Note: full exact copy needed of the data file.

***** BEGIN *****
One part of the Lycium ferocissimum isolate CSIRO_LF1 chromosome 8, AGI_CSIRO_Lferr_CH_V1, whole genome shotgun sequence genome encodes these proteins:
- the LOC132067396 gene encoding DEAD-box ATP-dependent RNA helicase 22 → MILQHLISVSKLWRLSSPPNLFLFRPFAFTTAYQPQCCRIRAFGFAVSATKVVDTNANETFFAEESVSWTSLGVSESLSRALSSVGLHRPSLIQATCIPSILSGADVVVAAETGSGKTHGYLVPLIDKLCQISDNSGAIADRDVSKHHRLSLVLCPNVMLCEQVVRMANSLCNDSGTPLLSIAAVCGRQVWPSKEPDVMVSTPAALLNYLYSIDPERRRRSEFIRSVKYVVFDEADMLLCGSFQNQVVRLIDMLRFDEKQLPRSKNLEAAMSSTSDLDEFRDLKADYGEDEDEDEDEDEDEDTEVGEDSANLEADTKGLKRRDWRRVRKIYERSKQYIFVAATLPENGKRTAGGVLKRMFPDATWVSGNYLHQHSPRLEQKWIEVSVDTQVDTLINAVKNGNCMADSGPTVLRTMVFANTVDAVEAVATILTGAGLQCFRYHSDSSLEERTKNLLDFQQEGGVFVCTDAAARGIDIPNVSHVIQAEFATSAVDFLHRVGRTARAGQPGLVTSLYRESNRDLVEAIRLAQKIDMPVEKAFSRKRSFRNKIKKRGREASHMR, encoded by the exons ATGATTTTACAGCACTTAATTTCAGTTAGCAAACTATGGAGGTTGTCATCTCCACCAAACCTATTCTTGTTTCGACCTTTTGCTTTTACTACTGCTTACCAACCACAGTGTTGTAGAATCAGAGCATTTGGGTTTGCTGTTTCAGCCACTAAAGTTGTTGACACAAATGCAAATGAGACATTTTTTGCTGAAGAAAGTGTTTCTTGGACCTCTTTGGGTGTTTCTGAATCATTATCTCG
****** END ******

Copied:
One part of the Lycium ferocissimum isolate CSIRO_LF1 chromosome 8, AGI_CSIRO_Lferr_CH_V1, whole genome shotgun sequence genome encodes these proteins:
- the LOC132067396 gene encoding DEAD-box ATP-dependent RNA helicase 22 → MILQHLISVSKLWRLSSPPNLFLFRPFAFTTAYQPQCCRIRAFGFAVSATKVVDTNANETFFAEESVSWTSLGVSESLSRALSSVGLHRPSLIQATCIPSILSGADVVVAAETGSGKTHGYLVPLIDKLCQISDNSGAIADRDVSKHHRLSLVLCPNVMLCEQVVRMANSLCNDSGTPLLSIAAVCGRQVWPSKEPDVMVSTPAALLNYLYSIDPERRRRSEFIRSVKYVVFDEADMLLCGSFQNQVVRLIDMLRFDEKQLPRSKNLEAAMSSTSDLDEFRDLKADYGEDEDEDEDEDEDEDTEVGEDSANLEADTKGLKRRDWRRVRKIYERSKQYIFVAATLPENGKRTAGGVLKRMFPDATWVSGNYLHQHSPRLEQKWIEVSVDTQVDTLINAVKNGNCMADSGPTVLRTMVFANTVDAVEAVATILTGAGLQCFRYHSDSSLEERTKNLLDFQQEGGVFVCTDAAARGIDIPNVSHVIQAEFATSAVDFLHRVGRTARAGQPGLVTSLYRESNRDLVEAIRLAQKIDMPVEKAFSRKRSFRNKIKKRGREASHMR, encoded by the exons ATGATTTTACAGCACTTAATTTCAGTTAGCAAACTATGGAGGTTGTCATCTCCACCAAACCTATTCTTGTTTCGACCTTTTGCTTTTACTACTGCTTACCAACCACAGTGTTGTAGAATCAGAGCATTTGGGTTTGCTGTTTCAGCCACTAAAGTTGTTGACACAAATGCAAATGAGACATTTTTTGCTGAAGAAAGTGTTTCTTGGACCTCTTTGGGTGTTTCTGAATCATTATCTCG